3. You know we have driven around Poitiers many, many times but always in a hurry to get home one way or the other and we have yet to see the town – one day!

    Give me the penguin any time, much more attractive than FH.

    Keep well you two. Diane

    1. Le Mans was like that for us….though I did eventually manage to see some of it!
      I like Poitiers very much indeed, though visits were always combined either with hospital appointments or trips to court – in both cases a bit of tourism was very welcome!

      Ah yes, penguins any time over FH – though if you’re keen to improve your colloquial French the contents of the newspaper comment columns are offering a positive cornucopia of words used to describe him…my current favourite is the ‘zigatou’…

  4. I like penguins so feel this is a very unfair comparison!!
    Ah yes Hollande gracious isn’t he? Mind you he pulled the stunt with Segolene, so Valerie could have suspected she’d get a taste of the same unpleasant medicine.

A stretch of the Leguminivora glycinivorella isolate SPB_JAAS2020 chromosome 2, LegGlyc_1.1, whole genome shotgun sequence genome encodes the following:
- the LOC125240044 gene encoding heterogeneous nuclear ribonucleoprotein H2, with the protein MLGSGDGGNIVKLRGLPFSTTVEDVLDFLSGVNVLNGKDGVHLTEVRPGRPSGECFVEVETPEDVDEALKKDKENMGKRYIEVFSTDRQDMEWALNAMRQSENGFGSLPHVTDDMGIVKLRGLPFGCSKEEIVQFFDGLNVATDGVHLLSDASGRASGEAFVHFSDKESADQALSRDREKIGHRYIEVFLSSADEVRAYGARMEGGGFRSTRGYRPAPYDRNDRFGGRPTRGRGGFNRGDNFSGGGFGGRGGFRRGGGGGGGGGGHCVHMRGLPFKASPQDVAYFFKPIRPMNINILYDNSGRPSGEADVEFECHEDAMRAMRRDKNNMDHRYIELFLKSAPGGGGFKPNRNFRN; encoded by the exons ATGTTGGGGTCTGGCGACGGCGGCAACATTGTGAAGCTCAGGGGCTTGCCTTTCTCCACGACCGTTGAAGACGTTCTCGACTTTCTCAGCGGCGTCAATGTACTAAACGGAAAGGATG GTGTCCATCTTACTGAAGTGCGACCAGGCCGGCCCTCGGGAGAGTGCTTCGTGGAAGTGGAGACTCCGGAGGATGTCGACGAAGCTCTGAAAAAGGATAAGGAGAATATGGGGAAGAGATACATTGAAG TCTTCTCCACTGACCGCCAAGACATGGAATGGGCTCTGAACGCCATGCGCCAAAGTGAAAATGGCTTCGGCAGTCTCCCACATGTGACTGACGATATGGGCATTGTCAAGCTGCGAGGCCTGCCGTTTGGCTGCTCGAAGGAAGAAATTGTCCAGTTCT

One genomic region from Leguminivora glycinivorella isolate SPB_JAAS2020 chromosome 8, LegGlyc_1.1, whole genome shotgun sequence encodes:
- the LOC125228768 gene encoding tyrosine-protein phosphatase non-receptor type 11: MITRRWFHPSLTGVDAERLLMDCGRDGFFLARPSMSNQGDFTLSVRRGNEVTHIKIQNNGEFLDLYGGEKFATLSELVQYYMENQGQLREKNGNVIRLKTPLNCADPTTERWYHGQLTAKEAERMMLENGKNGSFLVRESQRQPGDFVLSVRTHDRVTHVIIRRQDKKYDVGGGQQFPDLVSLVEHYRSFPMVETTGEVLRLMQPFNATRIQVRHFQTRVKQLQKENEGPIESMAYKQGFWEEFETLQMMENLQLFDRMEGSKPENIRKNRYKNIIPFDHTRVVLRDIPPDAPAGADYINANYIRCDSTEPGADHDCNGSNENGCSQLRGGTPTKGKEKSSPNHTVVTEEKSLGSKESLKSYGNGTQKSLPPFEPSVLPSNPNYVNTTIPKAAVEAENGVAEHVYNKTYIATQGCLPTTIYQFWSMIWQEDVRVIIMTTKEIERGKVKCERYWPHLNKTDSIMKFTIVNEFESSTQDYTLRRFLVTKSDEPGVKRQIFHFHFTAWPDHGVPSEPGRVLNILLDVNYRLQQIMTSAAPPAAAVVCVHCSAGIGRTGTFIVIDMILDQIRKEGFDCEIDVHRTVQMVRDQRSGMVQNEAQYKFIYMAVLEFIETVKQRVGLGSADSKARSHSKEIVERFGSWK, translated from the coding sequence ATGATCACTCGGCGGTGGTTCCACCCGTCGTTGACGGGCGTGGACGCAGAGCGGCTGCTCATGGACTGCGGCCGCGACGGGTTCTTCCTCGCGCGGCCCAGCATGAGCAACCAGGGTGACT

On Wednesdays I teach just up the street from the Baptistry.

    1. Yes, not a fair comparison. I await a delegation of penguins seeking compensation from Carla Bruni for character assassination.
      And yes, it seems a case of the biter bit, doesn’t it….but in both cases the zigatou was remarkable for his lack of concern…

      So you’ll know the building then…with so much to see in Poitiers you must be tempted to bunk off occasionally…

    1. I’ve always considered him to be a most unpleasant man….he sabotaged Segolene Royal’s bid for the presidency by his non organisation of the PS…played one faction off against another within the PS as its First
      Secretary….and seems to imagine that he can do the same again on the national scene, setting himself up as the centrist candidate profiting from the deroute of the parliamentary right after Sarkozy’s defeat and the implosion of the left which he has himself brought about.

  5. I listened to a BBC commentary today that Hollande seems impervious to opinion. Followed almost at once by a report that French unemployment is going higher. I enjoyed the consecutive remarks by different reporters.

    1. He announced that he was going to reverse the unemployment curve….words like Canute and tides come to mind.

      His attitude to his position as President is somewhat akin to that of Charles 1st as stated by Sellar and Yeatman:

      “Charles explained that there was a doctrine called the Divine Right of Kings, which said that:
      (a) He was King, and that was right.
      (b) Kings were divine and that was right.
      (c) Kings were right, and that was right.